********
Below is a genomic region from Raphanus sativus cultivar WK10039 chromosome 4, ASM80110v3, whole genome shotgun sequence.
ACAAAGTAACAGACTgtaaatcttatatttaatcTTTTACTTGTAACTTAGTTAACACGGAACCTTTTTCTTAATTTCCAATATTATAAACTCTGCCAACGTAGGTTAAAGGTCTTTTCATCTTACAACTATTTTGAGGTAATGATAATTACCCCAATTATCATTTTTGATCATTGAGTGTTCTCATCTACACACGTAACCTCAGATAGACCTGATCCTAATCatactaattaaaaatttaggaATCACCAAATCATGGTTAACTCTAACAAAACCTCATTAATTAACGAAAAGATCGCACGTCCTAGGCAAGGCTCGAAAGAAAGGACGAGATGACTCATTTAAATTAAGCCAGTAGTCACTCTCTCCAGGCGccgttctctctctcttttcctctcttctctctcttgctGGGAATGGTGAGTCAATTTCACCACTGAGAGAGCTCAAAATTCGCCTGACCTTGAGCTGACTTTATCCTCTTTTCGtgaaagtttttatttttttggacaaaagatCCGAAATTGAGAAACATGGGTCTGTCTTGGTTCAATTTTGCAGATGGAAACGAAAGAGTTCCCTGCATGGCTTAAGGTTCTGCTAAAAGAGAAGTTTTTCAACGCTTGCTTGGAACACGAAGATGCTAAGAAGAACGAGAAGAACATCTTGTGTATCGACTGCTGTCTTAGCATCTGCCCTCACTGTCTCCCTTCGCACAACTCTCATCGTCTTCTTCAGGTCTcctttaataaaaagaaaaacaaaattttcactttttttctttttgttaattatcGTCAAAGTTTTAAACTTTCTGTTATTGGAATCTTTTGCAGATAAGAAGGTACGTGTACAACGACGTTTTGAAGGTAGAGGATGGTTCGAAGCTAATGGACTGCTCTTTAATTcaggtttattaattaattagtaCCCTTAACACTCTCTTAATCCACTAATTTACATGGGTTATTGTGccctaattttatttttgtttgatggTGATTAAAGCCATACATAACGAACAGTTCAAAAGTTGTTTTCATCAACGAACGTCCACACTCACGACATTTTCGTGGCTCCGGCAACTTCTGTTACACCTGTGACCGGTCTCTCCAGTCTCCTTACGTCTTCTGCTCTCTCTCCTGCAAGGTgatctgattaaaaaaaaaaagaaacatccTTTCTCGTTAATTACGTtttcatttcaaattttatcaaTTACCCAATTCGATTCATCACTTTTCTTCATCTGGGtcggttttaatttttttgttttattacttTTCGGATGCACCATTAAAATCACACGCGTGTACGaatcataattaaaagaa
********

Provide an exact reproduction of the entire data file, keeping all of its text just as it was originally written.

Below is a genomic region from Raphanus sativus cultivar WK10039 chromosome 4, ASM80110v3, whole genome shotgun sequence.
ACAAAGTAACAGACTgtaaatcttatatttaatcTTTTACTTGTAACTTAGTTAACACGGAACCTTTTTCTTAATTTCCAATATTATAAACTCTGCCAACGTAGGTTAAAGGTCTTTTCATCTTACAACTATTTTGAGGTAATGATAATTACCCCAATTATCATTTTTGATCATTGAGTGTTCTCATCTACACACGTAACCTCAGATAGACCTGATCCTAATCatactaattaaaaatttaggaATCACCAAATCATGGTTAACTCTAACAAAACCTCATTAATTAACGAAAAGATCGCACGTCCTAGGCAAGGCTCGAAAGAAAGGACGAGATGACTCATTTAAATTAAGCCAGTAGTCACTCTCTCCAGGCGccgttctctctctcttttcctctcttctctctcttgctGGGAATGGTGAGTCAATTTCACCACTGAGAGAGCTCAAAATTCGCCTGACCTTGAGCTGACTTTATCCTCTTTTCGtgaaagtttttatttttttggacaaaagatCCGAAATTGAGAAACATGGGTCTGTCTTGGTTCAATTTTGCAGATGGAAACGAAAGAGTTCCCTGCATGGCTTAAGGTTCTGCTAAAAGAGAAGTTTTTCAACGCTTGCTTGGAACACGAAGATGCTAAGAAGAACGAGAAGAACATCTTGTGTATCGACTGCTGTCTTAGCATCTGCCCTCACTGTCTCCCTTCGCACAACTCTCATCGTCTTCTTCAGGTCTcctttaataaaaagaaaaacaaaattttcactttttttctttttgttaattatcGTCAAAGTTTTAAACTTTCTGTTATTGGAATCTTTTGCAGATAAGAAGGTACGTGTACAACGACGTTTTGAAGGTAGAGGATGGTTCGAAGCTAATGGACTGCTCTTTAATTcaggtttattaattaattagtaCCCTTAACACTCTCTTAATCCACTAATTTACATGGGTTATTGTGccctaattttatttttgtttgatggTGATTAAAGCCATACATAACGAACAGTTCAAAAGTTGTTTTCATCAACGAACGTCCACACTCACGACATTTTCGTGGCTCCGGCAACTTCTGTTACACCTGTGACCGGTCTCTCCAGTCTCCTTACGTCTTCTGCTCTCTCTCCTGCAAGGTgatctgattaaaaaaaaaaagaaacatccTTTCTCGTTAATTACGTtttcatttcaaattttatcaaTTACCCAATTCGATTCATCACTTTTCTTCATCTGGGtcggttttaatttttttgttttattacttTTCGGATGCACCATTAAAATCACACGCGTGTACGaatcataattaaaagaa